We oppose transportation projects to build new roads designed to encourage urban sprawl – such as the proposed Grand Prairie Parkway. This road is proposed to connect Mills Civic Parkway with the Raccoon River Road and ultimately continue on to county highway G-14 in Warren County. This West Des Moines road proposal would lead to the development of hundreds of acres of farmland and woodland and takes us in the wrong direction.

To download the entire proposed plan, please click here.

Please submit comments on the proposal by July 15, 2016.

To submit comments, call or email: 

Andrew Collings at 515-334-0075 or acollings@dmampo.org

1000 Friends Offers Topsoil Protection Toolkit & Update

Protecting topsoil is one of 1000 Friends of Iowa’s highest priorities. In 2015, the Iowa Department of Natural Resources and the Environmental Protection Commission gutted the requirement to maintain at least 4 inches of topsoil on residential construction sites. Because topsoil is so crucial for flood mitigation, carbon sequestering, filtering out pollutants to keep our water clean and for growing the pants and food we depend on;  we are turning to local communities to take action to protect our topsoil.

To help communities and Iowa residents take action to adopt topsoil restoration and protection ordinances, 1000 Friends of Iowa has created a handy toolkit with how to’s, talking points and sample ordinances that we like.

Congratulations to both the cities of Clive and Cedar Rapids for being the most recent communities to adopt topsoil restoration ordinances!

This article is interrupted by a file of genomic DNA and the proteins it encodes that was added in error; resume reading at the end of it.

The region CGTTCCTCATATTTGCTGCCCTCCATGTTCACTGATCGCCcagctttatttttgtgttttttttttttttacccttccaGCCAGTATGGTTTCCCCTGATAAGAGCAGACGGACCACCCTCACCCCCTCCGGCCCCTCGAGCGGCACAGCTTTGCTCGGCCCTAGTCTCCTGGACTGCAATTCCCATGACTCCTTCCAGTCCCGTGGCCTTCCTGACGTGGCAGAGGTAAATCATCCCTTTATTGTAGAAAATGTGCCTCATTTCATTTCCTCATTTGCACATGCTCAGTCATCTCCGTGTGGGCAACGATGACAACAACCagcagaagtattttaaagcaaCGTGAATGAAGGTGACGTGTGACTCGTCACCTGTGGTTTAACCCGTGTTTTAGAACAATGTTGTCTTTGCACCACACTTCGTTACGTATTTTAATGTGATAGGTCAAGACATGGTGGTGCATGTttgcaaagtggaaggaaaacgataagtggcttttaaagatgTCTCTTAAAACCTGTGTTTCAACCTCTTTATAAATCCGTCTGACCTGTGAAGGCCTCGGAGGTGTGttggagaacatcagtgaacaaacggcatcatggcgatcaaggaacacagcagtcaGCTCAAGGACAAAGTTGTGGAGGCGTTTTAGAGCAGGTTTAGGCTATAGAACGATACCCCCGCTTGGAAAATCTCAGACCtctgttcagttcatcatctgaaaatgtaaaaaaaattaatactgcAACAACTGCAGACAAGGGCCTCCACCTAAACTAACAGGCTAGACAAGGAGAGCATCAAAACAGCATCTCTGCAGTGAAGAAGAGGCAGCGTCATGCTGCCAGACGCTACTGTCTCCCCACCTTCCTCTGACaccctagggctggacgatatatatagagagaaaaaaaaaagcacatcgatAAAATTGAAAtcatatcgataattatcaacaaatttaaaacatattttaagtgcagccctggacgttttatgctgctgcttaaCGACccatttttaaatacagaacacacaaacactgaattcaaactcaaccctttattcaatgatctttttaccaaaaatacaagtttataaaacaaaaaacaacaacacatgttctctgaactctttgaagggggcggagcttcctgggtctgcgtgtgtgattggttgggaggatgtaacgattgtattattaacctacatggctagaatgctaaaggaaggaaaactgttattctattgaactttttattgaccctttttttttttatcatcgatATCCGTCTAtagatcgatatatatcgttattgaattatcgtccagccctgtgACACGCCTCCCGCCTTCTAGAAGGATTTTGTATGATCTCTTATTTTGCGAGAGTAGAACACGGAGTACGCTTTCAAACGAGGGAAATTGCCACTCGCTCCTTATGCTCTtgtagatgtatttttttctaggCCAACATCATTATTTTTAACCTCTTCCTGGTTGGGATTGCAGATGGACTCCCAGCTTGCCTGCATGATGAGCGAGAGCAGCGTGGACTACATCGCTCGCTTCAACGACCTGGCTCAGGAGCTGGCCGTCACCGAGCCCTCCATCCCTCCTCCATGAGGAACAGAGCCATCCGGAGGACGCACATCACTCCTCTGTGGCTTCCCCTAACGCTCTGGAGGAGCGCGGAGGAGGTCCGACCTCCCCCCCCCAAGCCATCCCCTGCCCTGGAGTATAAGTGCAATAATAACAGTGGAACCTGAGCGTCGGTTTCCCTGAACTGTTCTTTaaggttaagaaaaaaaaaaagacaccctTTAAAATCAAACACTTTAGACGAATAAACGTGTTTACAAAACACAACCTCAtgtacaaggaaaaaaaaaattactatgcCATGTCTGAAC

In 2017, we will reach out to additional communities around the state to adopt similar ordinances. Our soil is too precious not to.

Click here to download the toolkit

Click here to to see the Topsoil Restoration Guide from King County, WA

Click here to view the preliminary ordinance for the city of Clive

Let us know if you take this ordinance to your community by emailing us at kfoi@1000friendsofiowa.org 

Why it matters:

* Topsoil retention is very important to urban landscapes — growing plants need healthy soil. New homeowners with no topsoil left in place are often faced with very expensive soil remediation to even begin to establish healthy lawns, trees, and gardens. The savings to the building and construction industry (numbers that keep changing and are unsubstantiated) comes at a great cost to the homeowner and to the watershed.

* Rain events quickly wash fertilizers, also called nutrients, off lots that have been stripped of topsoil. This pollutes our rivers, lakes, and streams. Furthermore, it is costly for the landowner who must spend extra money for repeat fertilizer applications. Keeping soil in place contributes to natural storm water management solutions and helps build healthy, green, and more sustainable neighborhoods for future generations.

Stay updated on our topsoil protection actions at www.1000friendsofiowa.org.